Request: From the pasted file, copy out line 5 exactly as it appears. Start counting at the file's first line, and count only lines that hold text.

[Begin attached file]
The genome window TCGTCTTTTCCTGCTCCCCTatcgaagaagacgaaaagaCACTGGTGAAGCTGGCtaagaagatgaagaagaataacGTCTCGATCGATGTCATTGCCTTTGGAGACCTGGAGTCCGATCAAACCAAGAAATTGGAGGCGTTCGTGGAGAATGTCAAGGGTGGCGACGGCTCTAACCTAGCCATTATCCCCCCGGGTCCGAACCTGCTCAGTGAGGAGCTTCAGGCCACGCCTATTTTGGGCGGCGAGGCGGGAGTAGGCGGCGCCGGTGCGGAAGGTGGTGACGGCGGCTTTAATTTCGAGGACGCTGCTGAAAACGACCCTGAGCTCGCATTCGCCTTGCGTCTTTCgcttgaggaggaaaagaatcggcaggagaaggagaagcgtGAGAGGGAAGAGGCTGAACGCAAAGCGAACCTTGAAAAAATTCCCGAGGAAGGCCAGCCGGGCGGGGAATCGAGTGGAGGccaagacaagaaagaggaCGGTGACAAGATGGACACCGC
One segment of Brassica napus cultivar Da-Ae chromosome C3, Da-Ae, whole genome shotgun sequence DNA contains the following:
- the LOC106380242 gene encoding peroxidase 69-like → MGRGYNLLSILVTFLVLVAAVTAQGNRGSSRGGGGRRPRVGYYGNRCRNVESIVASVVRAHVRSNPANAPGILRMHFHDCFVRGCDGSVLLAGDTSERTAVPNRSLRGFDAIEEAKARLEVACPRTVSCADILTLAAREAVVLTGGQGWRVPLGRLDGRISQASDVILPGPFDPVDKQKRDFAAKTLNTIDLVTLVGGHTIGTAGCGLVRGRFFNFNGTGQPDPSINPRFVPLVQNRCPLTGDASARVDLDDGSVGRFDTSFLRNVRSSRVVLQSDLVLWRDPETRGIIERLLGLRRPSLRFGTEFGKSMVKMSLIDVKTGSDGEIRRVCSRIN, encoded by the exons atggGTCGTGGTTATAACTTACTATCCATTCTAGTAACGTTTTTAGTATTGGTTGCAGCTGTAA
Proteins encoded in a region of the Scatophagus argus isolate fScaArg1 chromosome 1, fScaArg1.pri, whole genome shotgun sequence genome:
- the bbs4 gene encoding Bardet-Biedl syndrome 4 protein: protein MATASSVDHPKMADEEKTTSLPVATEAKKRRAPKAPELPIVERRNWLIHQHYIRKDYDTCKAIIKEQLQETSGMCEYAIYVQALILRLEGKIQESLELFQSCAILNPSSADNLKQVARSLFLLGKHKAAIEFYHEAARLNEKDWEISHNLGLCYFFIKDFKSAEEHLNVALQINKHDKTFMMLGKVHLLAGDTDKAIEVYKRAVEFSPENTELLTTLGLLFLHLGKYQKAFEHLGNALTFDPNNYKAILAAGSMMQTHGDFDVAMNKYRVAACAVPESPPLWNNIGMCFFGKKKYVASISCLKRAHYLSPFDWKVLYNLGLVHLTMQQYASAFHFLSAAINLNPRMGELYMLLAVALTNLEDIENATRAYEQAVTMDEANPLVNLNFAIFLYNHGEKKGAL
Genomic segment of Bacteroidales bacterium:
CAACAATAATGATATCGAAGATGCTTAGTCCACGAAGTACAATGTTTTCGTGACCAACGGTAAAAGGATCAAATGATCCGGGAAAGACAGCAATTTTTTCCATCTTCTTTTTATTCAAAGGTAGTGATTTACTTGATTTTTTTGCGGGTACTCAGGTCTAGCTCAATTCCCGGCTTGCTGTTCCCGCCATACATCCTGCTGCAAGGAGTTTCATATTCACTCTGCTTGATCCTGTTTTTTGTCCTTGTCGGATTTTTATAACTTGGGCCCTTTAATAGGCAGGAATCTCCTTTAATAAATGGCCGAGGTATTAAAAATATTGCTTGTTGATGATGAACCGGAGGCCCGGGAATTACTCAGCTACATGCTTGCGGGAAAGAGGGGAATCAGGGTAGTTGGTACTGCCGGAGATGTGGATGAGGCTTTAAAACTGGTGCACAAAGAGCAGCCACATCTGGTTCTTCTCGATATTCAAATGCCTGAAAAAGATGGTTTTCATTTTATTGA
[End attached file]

- the bbs4 gene encoding Bardet-Biedl syndrome 4 protein: protein MATASSVDHPKMADEEKTTSLPVATEAKKRRAPKAPELPIVERRNWLIHQHYIRKDYDTCKAIIKEQLQETSGMCEYAIYVQALILRLEGKIQESLELFQSCAILNPSSADNLKQVARSLFLLGKHKAAIEFYHEAARLNEKDWEISHNLGLCYFFIKDFKSAEEHLNVALQINKHDKTFMMLGKVHLLAGDTDKAIEVYKRAVEFSPENTELLTTLGLLFLHLGKYQKAFEHLGNALTFDPNNYKAILAAGSMMQTHGDFDVAMNKYRVAACAVPESPPLWNNIGMCFFGKKKYVASISCLKRAHYLSPFDWKVLYNLGLVHLTMQQYASAFHFLSAAINLNPRMGELYMLLAVALTNLEDIENATRAYEQAVTMDEANPLVNLNFAIFLYNHGEKKGAL